Reimagining and redefining summer programming has been another key area. Developing a new focus on acceleration in established summer school programs, including teachers who want to be involved, and creating family engagement are huge factors in the success of these programs. R14CC has assembled detailed information in the Accelerated Learning Resource Roundup. 

Data also shows that offering wrap-around social-emotional support services and involving more professionals like social workers and nurses in the planning process produces a greater effect on students and coherence in academics. Serving the whole child impacts academics and outcomes.

Professional development is another promising practice. Ensuring all staff, teachers, and administrators are properly trained in accelerated learning, know their role, and engage transparently with families means students will have the best options and supports. Information on professional development regarding learning recovery, using remaining ESSER and other pandemic funds, and resources on how to sustain practices post-ESSER is available at Learning Recovery on the Department of Education’s website. 

 


“It is possible for students to learn information and gain academic skills missed during the pandemic. As with other educational challenges, it is pertinent that genuine relationships are built with students and their families and that educators come together to implement strategic, evidence-based strategies that include all students. Individual schools, districts, and states should continue to share what’s working, make the most effective use of ESSER funding and plan for sustainability and scaling.”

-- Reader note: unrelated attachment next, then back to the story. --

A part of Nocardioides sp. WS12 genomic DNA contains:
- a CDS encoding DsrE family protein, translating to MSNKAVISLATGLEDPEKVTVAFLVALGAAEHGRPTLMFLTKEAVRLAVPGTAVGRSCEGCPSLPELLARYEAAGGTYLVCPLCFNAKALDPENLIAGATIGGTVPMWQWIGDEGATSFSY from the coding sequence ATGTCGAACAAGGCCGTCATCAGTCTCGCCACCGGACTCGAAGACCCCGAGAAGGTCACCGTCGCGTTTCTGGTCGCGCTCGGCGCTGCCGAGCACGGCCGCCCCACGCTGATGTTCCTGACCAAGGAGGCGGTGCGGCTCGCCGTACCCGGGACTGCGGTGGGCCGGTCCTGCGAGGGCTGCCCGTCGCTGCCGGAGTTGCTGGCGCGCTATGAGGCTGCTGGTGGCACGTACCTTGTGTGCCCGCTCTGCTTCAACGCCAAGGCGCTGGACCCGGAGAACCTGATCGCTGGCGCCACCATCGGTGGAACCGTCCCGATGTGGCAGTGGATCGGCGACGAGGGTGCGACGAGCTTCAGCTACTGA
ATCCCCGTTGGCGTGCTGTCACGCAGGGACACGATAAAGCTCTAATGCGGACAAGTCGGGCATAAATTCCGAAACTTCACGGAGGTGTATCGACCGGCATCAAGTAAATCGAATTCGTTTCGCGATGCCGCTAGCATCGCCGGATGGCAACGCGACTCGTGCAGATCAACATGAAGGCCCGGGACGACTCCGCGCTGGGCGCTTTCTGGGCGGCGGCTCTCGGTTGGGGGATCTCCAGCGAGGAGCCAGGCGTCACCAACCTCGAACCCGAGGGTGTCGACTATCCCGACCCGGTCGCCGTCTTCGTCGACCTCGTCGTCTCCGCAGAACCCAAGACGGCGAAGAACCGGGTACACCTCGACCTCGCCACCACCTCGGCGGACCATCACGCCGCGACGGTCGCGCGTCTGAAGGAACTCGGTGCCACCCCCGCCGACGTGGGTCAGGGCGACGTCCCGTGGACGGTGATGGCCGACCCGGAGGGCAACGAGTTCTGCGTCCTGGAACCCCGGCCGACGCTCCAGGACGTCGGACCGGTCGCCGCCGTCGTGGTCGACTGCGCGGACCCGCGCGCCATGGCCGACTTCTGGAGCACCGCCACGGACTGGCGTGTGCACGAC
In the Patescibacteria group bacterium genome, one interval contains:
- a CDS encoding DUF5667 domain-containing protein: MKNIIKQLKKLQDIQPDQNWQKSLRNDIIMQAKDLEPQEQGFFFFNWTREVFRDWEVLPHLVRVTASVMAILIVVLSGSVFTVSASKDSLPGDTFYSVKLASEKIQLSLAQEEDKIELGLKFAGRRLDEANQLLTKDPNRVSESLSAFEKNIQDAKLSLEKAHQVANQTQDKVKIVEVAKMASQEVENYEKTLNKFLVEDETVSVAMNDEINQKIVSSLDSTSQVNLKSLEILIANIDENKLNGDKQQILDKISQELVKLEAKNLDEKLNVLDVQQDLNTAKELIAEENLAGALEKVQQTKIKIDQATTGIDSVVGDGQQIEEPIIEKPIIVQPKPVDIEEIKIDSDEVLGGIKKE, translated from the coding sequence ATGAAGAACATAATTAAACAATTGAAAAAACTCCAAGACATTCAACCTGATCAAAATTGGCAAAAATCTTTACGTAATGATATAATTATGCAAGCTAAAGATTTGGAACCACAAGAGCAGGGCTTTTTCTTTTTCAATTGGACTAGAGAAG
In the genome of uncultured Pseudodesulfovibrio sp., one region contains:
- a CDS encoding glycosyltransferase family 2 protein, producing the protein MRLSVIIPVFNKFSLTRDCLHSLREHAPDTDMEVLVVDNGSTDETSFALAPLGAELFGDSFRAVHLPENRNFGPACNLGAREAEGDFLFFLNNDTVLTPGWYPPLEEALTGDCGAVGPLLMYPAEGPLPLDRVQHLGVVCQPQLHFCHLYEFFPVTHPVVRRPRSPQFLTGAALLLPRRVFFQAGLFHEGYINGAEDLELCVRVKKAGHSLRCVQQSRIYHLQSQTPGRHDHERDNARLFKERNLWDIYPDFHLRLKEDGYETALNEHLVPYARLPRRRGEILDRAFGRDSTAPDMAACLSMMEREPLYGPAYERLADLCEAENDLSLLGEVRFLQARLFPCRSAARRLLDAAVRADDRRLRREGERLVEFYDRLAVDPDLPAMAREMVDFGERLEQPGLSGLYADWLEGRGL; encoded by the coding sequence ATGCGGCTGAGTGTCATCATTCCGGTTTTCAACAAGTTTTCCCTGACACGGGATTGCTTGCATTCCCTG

-Sherelle Foust, MS


 

Smiling teenage student writing in notebook while sitting amidst friends in classroom.

How Can State Education Agencies Work with Comprehensive Centers to Provide Support for Effective Tutoring?

We are also finding that tutors inside a school have a more remarkable ability to stay up to date with what students are learning. We also learned that the most effective frequency of tutoring is a few times a week for at least 30 minutes. Different guidelines and toolkits are being put out by education agencies that allow a focus on specific content areas rather than trying to cover everything. This allows for a more expedient recovery in areas like math, which have been found to require more time. The Guide to Accelerated Learning tool on the National Center’s website has information and links to research on tutoring. It continues to be the most downloaded tool on the site.